The Suffolk Journal

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Venture capitalizes on 50 plus years

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Morgan Hume/ Journal Staff

Morgan Hume/ Journal Staff

Morgan Hume/ Journal Staff

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Five decades ago, in the midst of war and government resistance, Gregory Wayland was just another student at Suffolk University. While horrific events were filling up television broadcasts throughout the nation, Wayland sat quietly, scribbling his opinions and poetry down in a notebook. His private thoughts quickly made a lasting mark in the school’s history when Wayland and some of his friends successfully launched Venture, Suffolk’s first literary and arts magazine.

This year, Venture is celebrating its 50th anniversary as an annual student run publication.

Venture began in 1968, a time of political scrutiny when the United States was in the middle of the Vietnam War and students across the country were rebelling and protesting. Today, also in the midst of controversial times, the magazine serves as a creative outlet that allows students to  voice their thoughts and opinions through visual art, poetry, short stories, nonfiction and cross-genre writing. The magazine has grown and currently receives dozens of submissions from a wide variety of students on campus.

“I’m hoping to get as many voices as possible in this edition to show how far the student body has come through the years,” Editor-in-chief of Venture, senior English major Sofia Ohrynowicz said in a recent interview with The Suffolk Journal. “To celebrate our diversity; celebrate what we all have to say and what we still have to fix in the world.”

The 50th anniversary of Venture is meaningful to those involved in the club, as they have recognized that the magazine has the power to connect students from all walks of life by giving them a platform to publish their work and with The Suffolk Journal. “To celebrate our diversity; celebrate what we all have to say and what we still have to fix in the world.”

The 50th anniversary of Venture is meaningful to those involved in the club, as they have recognized that the magazine has the power to connect students from all walks of life by giving them a platform to publish their work and gain exposure that they might not have otherwise.

“When everyone starts to submit, then you start to feel there is this art community on campus and it’s really cool to see people come together and have this evidence of a book to show what Suffolk has to offer students,” said Ohrynowicz.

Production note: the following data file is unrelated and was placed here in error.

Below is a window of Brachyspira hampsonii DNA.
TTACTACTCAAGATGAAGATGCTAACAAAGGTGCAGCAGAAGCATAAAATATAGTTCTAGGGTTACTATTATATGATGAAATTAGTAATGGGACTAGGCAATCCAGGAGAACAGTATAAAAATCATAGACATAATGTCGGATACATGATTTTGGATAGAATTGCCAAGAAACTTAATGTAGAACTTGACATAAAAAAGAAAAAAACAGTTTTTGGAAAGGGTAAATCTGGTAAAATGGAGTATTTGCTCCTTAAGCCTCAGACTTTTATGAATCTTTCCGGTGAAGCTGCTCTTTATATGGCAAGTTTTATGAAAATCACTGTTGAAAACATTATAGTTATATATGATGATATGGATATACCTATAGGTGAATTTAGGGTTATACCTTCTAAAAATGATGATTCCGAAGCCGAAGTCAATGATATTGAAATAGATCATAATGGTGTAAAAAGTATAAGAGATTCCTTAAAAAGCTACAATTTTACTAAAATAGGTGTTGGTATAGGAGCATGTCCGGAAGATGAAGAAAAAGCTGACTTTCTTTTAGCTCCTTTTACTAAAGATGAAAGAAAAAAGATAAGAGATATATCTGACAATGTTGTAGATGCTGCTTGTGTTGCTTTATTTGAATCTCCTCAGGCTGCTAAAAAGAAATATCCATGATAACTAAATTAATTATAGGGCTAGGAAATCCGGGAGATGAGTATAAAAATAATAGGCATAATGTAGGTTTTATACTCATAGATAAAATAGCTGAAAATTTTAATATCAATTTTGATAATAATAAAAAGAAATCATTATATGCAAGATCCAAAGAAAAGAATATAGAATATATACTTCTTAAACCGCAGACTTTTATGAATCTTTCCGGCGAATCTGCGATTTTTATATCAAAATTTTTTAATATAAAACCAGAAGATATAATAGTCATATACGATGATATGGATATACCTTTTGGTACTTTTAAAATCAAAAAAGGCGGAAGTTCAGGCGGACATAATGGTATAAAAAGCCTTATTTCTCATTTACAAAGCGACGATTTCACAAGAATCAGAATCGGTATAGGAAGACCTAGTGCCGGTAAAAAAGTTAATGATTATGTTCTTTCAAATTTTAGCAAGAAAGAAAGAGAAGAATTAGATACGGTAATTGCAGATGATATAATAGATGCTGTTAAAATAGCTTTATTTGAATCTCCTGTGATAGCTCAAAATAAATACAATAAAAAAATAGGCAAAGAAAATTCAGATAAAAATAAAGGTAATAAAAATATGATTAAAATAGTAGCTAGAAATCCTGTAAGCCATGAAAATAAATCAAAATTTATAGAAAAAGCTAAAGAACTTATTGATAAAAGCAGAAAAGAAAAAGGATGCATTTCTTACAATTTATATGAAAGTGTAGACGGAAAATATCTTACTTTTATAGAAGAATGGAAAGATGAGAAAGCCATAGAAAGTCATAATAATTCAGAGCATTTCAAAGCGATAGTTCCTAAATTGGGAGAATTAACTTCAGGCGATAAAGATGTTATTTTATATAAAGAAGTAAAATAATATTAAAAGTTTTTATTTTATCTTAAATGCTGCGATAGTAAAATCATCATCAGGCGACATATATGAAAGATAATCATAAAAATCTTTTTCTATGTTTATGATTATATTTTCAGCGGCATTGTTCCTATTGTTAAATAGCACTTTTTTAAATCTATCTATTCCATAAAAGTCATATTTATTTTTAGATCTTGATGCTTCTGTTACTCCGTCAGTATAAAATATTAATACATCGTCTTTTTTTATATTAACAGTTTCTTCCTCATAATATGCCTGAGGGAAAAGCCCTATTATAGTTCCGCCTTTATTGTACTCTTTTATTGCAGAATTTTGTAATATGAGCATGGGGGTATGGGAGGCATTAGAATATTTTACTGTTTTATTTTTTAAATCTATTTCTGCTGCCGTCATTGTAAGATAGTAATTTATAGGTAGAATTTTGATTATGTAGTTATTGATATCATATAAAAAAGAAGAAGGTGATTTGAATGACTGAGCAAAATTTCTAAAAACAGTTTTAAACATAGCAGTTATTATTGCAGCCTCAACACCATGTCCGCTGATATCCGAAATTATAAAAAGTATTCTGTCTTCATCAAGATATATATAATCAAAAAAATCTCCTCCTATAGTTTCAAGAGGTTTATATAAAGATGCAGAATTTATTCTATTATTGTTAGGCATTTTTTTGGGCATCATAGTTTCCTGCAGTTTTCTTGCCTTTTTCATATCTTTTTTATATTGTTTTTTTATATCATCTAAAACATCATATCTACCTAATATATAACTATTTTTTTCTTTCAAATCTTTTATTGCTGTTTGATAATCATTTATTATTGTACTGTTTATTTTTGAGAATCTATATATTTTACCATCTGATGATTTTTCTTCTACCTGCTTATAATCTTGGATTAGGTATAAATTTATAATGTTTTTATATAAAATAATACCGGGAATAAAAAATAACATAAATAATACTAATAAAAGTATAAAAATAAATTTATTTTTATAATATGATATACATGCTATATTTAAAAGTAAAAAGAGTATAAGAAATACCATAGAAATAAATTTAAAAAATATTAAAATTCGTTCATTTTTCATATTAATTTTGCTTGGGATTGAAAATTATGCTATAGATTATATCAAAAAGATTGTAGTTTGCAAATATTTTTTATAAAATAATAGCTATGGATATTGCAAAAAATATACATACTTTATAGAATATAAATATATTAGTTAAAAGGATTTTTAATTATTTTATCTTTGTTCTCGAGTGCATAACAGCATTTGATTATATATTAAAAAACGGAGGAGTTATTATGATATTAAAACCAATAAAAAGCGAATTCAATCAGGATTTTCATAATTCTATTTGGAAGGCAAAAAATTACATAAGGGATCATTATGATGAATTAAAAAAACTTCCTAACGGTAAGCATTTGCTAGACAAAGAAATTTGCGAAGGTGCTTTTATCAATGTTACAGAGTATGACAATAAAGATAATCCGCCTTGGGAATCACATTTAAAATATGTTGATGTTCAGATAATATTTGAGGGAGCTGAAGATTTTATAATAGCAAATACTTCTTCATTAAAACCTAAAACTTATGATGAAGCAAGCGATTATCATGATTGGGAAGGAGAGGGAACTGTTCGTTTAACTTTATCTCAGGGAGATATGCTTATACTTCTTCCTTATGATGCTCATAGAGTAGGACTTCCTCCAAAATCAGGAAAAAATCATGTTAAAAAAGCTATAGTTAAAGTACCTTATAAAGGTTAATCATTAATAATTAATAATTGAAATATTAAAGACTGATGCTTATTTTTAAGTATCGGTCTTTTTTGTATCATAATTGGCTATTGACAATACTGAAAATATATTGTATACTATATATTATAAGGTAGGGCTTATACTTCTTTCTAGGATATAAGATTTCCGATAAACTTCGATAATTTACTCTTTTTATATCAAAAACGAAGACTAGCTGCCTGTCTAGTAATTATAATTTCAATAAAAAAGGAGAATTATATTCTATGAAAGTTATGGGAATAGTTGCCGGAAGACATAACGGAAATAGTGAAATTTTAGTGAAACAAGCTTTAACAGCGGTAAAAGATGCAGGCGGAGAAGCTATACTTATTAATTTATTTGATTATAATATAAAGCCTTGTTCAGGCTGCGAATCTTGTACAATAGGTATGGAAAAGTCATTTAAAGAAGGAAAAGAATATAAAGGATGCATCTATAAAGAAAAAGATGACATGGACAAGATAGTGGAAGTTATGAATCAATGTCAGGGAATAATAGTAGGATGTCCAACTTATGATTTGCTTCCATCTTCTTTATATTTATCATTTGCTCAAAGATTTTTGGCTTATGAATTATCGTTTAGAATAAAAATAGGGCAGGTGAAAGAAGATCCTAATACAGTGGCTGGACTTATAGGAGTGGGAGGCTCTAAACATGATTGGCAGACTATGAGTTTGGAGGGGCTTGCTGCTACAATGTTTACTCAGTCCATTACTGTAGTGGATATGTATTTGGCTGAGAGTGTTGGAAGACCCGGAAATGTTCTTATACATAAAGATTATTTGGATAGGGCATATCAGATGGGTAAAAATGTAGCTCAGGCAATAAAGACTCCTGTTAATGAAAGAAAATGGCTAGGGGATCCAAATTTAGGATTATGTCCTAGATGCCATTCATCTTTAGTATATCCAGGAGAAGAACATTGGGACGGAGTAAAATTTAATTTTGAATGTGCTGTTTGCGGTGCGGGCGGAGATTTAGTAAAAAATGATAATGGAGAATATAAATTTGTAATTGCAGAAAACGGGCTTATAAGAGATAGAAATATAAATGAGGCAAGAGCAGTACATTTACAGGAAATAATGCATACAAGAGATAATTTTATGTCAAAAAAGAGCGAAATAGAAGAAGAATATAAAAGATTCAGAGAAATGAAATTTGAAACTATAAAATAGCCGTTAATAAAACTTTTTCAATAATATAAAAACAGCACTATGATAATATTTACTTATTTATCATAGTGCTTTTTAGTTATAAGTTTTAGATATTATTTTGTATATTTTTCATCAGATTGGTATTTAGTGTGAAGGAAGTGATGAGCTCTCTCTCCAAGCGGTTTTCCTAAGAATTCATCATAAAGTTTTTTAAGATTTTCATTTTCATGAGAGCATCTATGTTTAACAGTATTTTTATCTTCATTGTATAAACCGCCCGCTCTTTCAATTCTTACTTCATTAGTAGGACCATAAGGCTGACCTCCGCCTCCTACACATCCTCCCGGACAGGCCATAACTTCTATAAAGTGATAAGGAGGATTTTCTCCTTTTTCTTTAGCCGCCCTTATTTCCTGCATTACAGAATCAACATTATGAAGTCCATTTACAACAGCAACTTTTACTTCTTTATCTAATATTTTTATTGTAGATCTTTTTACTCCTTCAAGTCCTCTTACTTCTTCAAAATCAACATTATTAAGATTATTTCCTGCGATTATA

The magazine editorial staff hopes this year’s edition will give students the opportunity to speak out about what they are passionate about, as well as show off their artistic abilities to the rest of the university. All students on campus, regardless of major, year or previous experience, are encouraged to submit their work the Venture.

“The magazine is a cool product to have to show what students from every part of Suffolk can create on their own. We have math majors doing art. We have government majors who write a poem,”  said Ohrynowicz. “It’s just really good proof of how creative and diverse students are. You’re not just a government major. You also make things on your own.”

For this landmark edition, the magazine has planned to implement some new twists. Venture has never had an e-book before, but with some help from the Sawyer library they are contemplating releasing one this year. Also, for the first time, Suffolk alumni members are allowed to submit work in addition to current students.

Venture is divided into three sections: poetry, prose and visual art. A team of people work together to go through each submission and decide whether it should be published, needs additional edits or gets rejected. Most tasks the magazine completes, including editing submissions and figuring out the layout of the book, are done as a group.

“It’s never a good thing to be a writer and have someone kind of intervene in your voice, [or] in your approach. So it’s important that it’s a collaborative process,” graphic designer of Venture, senior english and art history major Scott Kayhan, said in an interview with The Journal.

In addition to publishing an annual magazine, the club also hosts open mic events where students can share and listen to poems and stories. Sophomore journalism major Catarina Protano participated in some of Venture’s open mics last year. She said in a recent interview with The Journal that since it was a relatively small group so no one felt pressured to read and it was fun. The next open mic event will be co-hosted by Venture and the Black Student Union on Feb. 13 in celebration of black history month.

Students have said that one of the reasons they enjoy submitting and working with Venture is because once the magazine is finished, they have tangible evidence that their effort and talents were put into something that everyone on campus can read and enjoy.

“I still smile every time I go into the library inside 73 [Tremont street] and see the poster. It’s just a great feeling seeing your work on display and seeing people appreciate it,” said Kayhan, referencing the poster he designed that is on the second floor of [73], encouraging students to submit pieces to the magazine. “I think it’s going to be a similar effect when the actual publication comes out.”

The submission deadline for Venture magazine is Feb. 11 at midnight and it will be officially released at Venture’s launch party on April 20. The location and time of the launch party are not known yet.

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Venture capitalizes on 50 plus years